Your Complete Guide to Drone Registration

Are you an avid drone hobbyist? Do you know the importance of registering your workplace drone? Let’s explore everything you need to know about drone registration in Canada. Read on to become a responsible and informed drone owner.

Drone Registration Is Simple (and Necessary)

In Canada, any drone between 250 g (just over half a pound) and 25 kg (55 lbs) needs to be registered.

Drones over 25 kg will require a special flight operations certificate.
Registration applies to both individuals and businesses. The good news is that the registration process is simple. All you need is a credit card to cover the $5 fee and the pertinent information about your drone (including its serial number and weight).

Drone Registration Is Crucial for Legal Compliance and Ensuring Safety

Registering your drone allows authorities to identify drone operators in case of incidents or violations, promoting accountability and responsibility. It also helps avoid potential fines or legal consequences that may arise from operating an unregistered drone. These fines are upwards of a thousand dollars.

By registering your drone, you demonstrate responsible ownership and contribute to the overall safety of Canada’s airspace. Taking this first step of registration is essential for both recreational users and commercial operators to ensure compliance with regulations set by transport authorities.
Another benefit? Should your drone ever get lost, you stand a greater chance of having it returned.

Legal Implications of Not Registering Your Drone

Operating an unregistered drone can result in legal penalties, fines, and potential restrictions on flight operations.

Authorities also have the power to confiscate unregistered drones. It’s crucial to comply with aviation regulations by registering your drone right away. Don’t risk the legal implications of non-registration. Responsible drone ownership means having a certificate of registration for each drone intended for use.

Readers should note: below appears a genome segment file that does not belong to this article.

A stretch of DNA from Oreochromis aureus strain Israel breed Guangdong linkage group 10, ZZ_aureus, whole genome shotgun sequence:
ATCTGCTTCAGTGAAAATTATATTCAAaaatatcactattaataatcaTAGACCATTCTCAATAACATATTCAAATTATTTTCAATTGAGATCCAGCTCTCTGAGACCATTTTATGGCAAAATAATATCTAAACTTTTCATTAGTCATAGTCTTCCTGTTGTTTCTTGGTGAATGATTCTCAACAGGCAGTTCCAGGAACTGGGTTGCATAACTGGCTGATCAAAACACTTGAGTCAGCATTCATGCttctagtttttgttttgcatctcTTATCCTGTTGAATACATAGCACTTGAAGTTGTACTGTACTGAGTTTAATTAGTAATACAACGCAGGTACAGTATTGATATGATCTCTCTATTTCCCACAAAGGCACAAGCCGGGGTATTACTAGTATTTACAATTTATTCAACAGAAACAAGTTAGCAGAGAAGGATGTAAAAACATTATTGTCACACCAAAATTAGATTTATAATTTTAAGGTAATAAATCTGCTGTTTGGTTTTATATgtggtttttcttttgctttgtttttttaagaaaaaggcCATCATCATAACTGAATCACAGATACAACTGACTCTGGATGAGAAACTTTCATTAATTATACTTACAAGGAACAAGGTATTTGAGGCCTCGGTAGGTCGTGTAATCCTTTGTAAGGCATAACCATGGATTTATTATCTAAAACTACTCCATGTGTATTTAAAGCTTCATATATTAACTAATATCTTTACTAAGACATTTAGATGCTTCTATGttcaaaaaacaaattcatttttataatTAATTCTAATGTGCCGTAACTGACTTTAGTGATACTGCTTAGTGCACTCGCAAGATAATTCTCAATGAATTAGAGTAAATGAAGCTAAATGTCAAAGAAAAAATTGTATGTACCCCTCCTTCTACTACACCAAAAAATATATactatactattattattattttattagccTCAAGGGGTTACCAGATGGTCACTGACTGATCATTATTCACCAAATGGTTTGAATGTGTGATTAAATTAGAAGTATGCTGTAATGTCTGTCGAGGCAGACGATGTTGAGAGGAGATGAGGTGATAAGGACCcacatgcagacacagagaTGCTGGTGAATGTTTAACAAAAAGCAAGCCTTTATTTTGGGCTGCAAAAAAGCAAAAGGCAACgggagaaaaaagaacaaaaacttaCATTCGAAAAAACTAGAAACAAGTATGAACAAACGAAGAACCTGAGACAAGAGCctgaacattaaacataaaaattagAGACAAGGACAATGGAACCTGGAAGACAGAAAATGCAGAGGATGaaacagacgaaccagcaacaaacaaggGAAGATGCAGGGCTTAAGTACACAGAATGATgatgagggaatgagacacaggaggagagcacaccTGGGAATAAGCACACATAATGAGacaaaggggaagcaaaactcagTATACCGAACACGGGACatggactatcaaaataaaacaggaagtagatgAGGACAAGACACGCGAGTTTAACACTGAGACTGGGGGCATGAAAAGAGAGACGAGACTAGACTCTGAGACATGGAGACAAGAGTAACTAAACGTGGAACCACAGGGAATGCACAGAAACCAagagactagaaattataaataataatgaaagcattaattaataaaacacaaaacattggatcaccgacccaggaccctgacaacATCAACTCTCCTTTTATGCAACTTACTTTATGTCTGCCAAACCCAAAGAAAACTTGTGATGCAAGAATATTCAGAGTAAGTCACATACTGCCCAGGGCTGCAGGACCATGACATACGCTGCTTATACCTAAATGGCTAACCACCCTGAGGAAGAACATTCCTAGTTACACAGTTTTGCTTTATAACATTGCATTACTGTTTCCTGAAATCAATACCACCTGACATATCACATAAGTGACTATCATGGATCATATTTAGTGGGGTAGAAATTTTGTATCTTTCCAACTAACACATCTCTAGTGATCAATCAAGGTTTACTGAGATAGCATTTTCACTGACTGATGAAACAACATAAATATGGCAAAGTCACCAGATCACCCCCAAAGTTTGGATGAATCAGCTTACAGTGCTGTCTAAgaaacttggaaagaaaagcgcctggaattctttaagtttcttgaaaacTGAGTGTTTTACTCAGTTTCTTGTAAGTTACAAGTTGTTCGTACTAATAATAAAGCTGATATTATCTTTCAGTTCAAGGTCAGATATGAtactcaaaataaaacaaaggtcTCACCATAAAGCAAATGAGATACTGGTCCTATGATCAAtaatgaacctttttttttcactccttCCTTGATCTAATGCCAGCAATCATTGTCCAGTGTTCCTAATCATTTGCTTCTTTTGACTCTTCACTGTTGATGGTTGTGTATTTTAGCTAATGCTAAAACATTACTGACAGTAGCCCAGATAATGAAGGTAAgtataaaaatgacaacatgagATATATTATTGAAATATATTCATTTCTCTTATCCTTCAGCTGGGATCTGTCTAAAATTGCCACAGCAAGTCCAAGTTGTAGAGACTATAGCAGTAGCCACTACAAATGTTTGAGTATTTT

Class A Airspace and Class B Airspace Differences

Steps to Register Your Drone Correctly

To register your drone correctly, start by determining its weight to determine the applicable registration requirements.

Next, you’ll visit Transport Canada’s Drone Management Portal.

You’ll be asked to provide personal information, including your name, address, and contact details.
Pay the $5 registration fee through the online portal using accepted payment methods. Once completed, you will receive a registration number as proof of registration.

Don’t forget to mark the registration number on your drone for easy identification.

Determining the Type of Drone You Have

Identifying whether your drone is for recreational or commercial purposes is important. This distinction will help you understand the registration process and any specific requirements that apply based on the weight and purpose of your drone.

Custom-built drones must also be registered.

Special Procedure for Drones over 25 kg

Special registration procedures are required for drones weighing over 25 kg (55 lbs) due to their classification as heavier aircraft. Additionally, it may be necessary to obtain additional pilot certification or a special flight operations certificate for drones of this weight.

In Canada, heavier drones require a special flight operations certificate. Ensuring full compliance with these procedures and regulations is crucial for legal operation.

bulk drone pilot training in Canada

After Registration: What’s Next?

Once you have registered your drone, it’s essential to keep your registration certificate accessible whenever you fly. Familiarize yourself with the guidelines and regulations for drone operation and stay updated on any changes or renewal requirements.


Registering your drone is not just a legal requirement but also ensures greater air safety and accountability in your community.

If you have questions about drone operation in B.C. or would like to learn more about flying your drone with improved confidence, get in touch with the team at Coastal Drone today.